You have a company with some good years on the market, you are happy with your website, it has been online for quite some time, but it’s still relevant to your business. Somebody asks you about SEO optimisation and you say “we don’t need to worry about that because when we launched the website (insert the number of years here) years ago we paid very good money to the agency, which optimised it for Google. We’re good, it’s covered”.
Well, it might actually be true. However, there is one little “but” that you need to consider – there is no such thing as optimise one time and forget. Competition changes, new search terms appear, but most importantly, Google is constantly changing the rules of its algorithms. So it’s entirely possible to have some setup implemented that was very helpful and effective, let's say 5 years ago, but that is now useless or even a risky practice.
We’ve come up with three practices that were popular some time ago, but are now outdated because Google either discontinued them, or because people were abusing it and thus they became bad practices to use.
1. Pages dedicated to only one keyword
This one was a popular strategy just some years ago. After a thorough keyword research, website owners chose different variations of one and the same term that had the best potential and created a page per each term. It was thus quite normal to find on a website that offers flower delivery, for example, one page dedicated to “flower delivery”, another one to “bouquet delivery” and yet another one to “deliver flower to home or office”. That worked for a while, but with time Google’s algorithm became better and it now understands search queries not by simply matching it to page content on a word-by-word basis, but it learned to understand the users' real intent behind the query. So, by creating numerous pages with thin and similar content, you will end up having pages of your website competing with each other, as they all represent the same user intent.
What to do instead? The best practice now is to divide keywords by topics and user intent and to use all of them on one page, creating one piece of content, but a really good one, that satisfies to the fullest the intent of the user.
2. Keyword-rich anchors
Links have been, and remain, very important for your website’s SEO. It is thus no surprise that lots of website owners still try to use some “tricks” around links to “amplify” the effect of link building. An anchor text is the text on the page that contains a link to your website. There was a time when the flower delivery website from our previous example would get more “effect” if another site would link to it with text “urgent flower deliveries to homes and offices”, than just with text containing a brand name. Sure enough, this practice was used and abused by website owners, which led to today when Google might even penalise a website that has a great number of over-optimised anchor texts that look “spammy”.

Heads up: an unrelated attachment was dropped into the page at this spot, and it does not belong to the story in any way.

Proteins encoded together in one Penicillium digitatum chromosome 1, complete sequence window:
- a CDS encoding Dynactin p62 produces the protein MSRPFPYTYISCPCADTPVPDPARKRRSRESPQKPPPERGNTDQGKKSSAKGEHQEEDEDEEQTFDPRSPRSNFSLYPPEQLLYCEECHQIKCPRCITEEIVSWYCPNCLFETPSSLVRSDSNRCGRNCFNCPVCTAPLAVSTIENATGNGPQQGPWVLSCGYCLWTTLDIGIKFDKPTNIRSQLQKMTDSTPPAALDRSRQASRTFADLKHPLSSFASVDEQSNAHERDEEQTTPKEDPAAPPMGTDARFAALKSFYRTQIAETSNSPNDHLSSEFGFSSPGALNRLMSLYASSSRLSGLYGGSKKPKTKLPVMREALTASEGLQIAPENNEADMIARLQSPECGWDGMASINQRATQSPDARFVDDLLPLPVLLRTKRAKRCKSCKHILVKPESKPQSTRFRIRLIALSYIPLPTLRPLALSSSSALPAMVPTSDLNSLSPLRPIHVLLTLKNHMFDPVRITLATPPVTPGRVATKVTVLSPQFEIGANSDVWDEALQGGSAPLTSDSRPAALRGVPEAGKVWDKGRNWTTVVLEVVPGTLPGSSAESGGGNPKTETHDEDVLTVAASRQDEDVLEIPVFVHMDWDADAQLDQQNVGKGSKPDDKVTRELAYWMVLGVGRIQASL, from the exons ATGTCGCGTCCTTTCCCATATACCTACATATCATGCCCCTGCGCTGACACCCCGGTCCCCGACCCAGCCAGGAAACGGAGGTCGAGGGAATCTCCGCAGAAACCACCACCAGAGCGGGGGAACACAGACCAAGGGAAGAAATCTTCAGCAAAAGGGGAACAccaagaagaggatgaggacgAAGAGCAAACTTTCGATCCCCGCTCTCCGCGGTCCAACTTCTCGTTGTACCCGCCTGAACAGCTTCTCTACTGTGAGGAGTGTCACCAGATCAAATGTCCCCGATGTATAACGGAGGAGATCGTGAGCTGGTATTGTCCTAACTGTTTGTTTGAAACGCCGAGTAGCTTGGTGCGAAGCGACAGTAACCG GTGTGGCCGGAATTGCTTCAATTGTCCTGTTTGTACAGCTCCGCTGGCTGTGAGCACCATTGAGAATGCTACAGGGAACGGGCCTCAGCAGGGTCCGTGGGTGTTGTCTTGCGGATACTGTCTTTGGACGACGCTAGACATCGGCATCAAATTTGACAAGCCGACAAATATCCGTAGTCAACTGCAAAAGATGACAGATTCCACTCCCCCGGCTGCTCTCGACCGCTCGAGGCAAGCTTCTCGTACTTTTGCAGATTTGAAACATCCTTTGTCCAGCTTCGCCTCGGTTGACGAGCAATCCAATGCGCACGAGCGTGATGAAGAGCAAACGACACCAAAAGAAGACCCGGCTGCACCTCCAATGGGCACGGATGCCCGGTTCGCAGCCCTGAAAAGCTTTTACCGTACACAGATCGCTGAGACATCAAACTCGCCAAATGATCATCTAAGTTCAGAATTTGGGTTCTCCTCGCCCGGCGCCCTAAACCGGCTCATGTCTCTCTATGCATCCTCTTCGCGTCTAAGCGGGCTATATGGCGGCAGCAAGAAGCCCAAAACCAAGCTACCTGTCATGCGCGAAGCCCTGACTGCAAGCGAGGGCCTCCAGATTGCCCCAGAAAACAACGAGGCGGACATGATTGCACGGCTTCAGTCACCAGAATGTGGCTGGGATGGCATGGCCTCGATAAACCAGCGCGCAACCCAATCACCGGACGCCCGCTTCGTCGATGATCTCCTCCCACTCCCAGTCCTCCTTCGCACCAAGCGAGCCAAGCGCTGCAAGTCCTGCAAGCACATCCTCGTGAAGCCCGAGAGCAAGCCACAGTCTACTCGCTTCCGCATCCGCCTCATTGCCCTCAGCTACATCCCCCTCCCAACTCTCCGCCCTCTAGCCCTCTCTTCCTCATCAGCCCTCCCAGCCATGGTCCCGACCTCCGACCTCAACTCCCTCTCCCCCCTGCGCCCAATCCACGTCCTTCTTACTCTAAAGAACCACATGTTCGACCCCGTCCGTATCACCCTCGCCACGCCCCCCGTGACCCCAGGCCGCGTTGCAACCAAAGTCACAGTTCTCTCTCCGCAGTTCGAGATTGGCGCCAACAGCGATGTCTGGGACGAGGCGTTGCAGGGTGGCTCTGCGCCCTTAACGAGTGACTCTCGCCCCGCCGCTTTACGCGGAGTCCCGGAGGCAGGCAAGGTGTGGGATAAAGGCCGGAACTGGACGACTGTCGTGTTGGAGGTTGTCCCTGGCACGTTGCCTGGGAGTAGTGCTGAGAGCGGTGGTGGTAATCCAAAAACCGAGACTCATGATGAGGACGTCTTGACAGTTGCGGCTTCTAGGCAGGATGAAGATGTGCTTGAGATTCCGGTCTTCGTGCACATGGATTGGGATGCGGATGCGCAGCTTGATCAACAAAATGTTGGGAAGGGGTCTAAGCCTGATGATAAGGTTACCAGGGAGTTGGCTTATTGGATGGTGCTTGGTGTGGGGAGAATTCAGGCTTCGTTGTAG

What to do instead? You need to understand that Google’s algorithm has become “smarter”. Google no longer looks only at the anchor text to determine the value of the link. It sees the text before and after, evaluates, in general, the content of the linking page and how relevant it is to your website. Meaning, there is no strict rule here – if it is in the best interest of the user, you may use keywords in the anchors. But it is important to aim at a balance – do not have only keyword-rich anchors; if you optimise your anchors here and there, do not over optimise them. Going back to our example, if a flower delivery service has the majority of its anchors as the brand name or “website” and then some as “flowers” or “flower delivery”, i.e. if there is a balance in this “anchor portfolio”, then it is a good practice.
3. Meta Keyword tag
Some of you might not even know what this it. You know that SEO-wise, page title and meta description are important. And you are correct. But there is one more meta tag – the meta keyword tag – that used to be widely used. It was a tag to tell Google which target keywords the page had and wanted to rank for. Oh yes, those simpler times when you could tell Google how to rank your page! But of course, Google's algorithm is now smart enough to figure out the page’s keywords on its own. And Google even made an official announcement back in 2009 stating it does not use the meta keyword tag to evaluate a website’s pages. Still, some website owners today, in 2020, continue to carefully fill in this tag on each page, which is just a blunt waste of time.
What to do instead? Concentrate on your page title and description tags. Those are still very important in 2020. Nail them correctly and you will see the results. Leave the keyword tag empty; do not waste your time.
For more information, bespoke strategies and efficient digital marketing solutions, just contact the Clarity’s girls through firstname.lastname@example.org or visit our website at www.yourdigitalclarity.com.